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Is there any design pattern or some other way to replace the huge number of nested loops? The only purpose is performance enhancement.

e.g

for (int i=0; i<2000; i++)
{
    for (int j=0; j<2000; j++)
    {
       for (int k=0; k<2000; k++)
       {

       }
    }
}
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5  
What are you doing in the loops? –  Mehrdad Afshari Dec 24 '10 at 12:06
1  
Are you using this algo to search something ? –  harrisunderwork Dec 24 '10 at 12:06
4  
design patterns will likely not improve performance, the performance will only improve if you improve the algorithm. Design patterns could actually hurt performance due to the overhead of stack switches etc. –  Davy Landman Dec 24 '10 at 12:12

2 Answers 2

In general no. A design pattern is more about how you organise your code to make it comprehensible, maintainable extensible etc. By virtue of this, you might end up with more efficient code but not necessarily.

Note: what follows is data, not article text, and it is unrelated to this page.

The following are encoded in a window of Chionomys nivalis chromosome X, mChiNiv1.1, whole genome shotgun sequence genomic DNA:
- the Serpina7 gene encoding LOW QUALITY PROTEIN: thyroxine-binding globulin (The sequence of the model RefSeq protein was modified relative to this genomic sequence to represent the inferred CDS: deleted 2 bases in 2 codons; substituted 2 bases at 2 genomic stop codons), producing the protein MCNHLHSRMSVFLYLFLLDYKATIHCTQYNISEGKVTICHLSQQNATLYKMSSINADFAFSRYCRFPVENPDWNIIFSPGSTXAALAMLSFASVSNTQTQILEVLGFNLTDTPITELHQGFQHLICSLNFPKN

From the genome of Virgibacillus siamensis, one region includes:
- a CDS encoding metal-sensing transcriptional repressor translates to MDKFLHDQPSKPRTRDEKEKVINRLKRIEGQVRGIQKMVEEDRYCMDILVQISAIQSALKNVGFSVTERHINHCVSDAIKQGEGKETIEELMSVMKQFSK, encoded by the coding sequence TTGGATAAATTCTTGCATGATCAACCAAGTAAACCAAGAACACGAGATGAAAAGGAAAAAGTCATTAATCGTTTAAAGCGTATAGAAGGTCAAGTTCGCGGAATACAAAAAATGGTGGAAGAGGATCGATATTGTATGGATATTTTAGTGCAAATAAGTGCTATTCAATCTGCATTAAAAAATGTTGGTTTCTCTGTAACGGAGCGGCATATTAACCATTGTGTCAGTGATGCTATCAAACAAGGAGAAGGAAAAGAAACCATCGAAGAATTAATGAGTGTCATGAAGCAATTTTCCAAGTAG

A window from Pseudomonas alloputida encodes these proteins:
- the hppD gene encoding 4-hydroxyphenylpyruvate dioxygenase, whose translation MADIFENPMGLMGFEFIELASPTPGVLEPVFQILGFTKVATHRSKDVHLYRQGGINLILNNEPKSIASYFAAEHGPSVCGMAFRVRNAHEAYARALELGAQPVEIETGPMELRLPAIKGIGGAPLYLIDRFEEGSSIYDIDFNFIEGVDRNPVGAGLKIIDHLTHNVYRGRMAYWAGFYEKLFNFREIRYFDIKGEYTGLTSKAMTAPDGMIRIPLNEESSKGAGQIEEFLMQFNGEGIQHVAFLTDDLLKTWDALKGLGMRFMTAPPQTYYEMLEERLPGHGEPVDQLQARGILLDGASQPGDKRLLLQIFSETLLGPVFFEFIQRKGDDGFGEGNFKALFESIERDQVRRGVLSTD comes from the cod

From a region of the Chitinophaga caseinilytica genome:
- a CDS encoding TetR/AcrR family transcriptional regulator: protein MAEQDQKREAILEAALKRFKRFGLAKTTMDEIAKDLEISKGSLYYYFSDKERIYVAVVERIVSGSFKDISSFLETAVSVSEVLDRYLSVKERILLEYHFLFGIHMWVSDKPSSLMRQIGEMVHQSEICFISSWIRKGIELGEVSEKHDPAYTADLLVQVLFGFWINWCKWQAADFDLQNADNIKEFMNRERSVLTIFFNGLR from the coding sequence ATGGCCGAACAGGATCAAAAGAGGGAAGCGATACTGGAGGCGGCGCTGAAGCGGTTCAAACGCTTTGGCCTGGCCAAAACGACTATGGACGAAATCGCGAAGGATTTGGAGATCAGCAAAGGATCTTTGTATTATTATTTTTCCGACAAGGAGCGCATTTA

If your algorithm requires that you visit every element in a 3 dimensional data structure of size 2000, then no design pattern can help, you just have a n^3 algorithm and there's nothing you can do about this.

The only scope for improvement will be if your algorithm turns out to be naive and maybe visits more elements than is strictly required. harrisunderwork above alludes to this by asking if you are searching; if so, maybe there search algorithm can be made more efficient but again, this is not a question regarding design patterns.

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for (int x=0; x < 2000*2000*2000; x++)
{
    // you can calculate here real values of i,j,k if you need this for smth
    // do something
}
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You can't use this logic to search in a 3 dimensional datatype. –  harrisunderwork Dec 24 '10 at 12:19
    
your x value will get infinite or negative after iterating 25% of items, because int is 32 bit, and means around 2*10^9(signed as you selecting) but you iterating up to 8*10^9 –  Saeed Amiri Dec 24 '10 at 15:59
    
@Saeed - your comment is dependent on language and machine architecture, which were not specified. –  Don Roby Dec 25 '10 at 16:34

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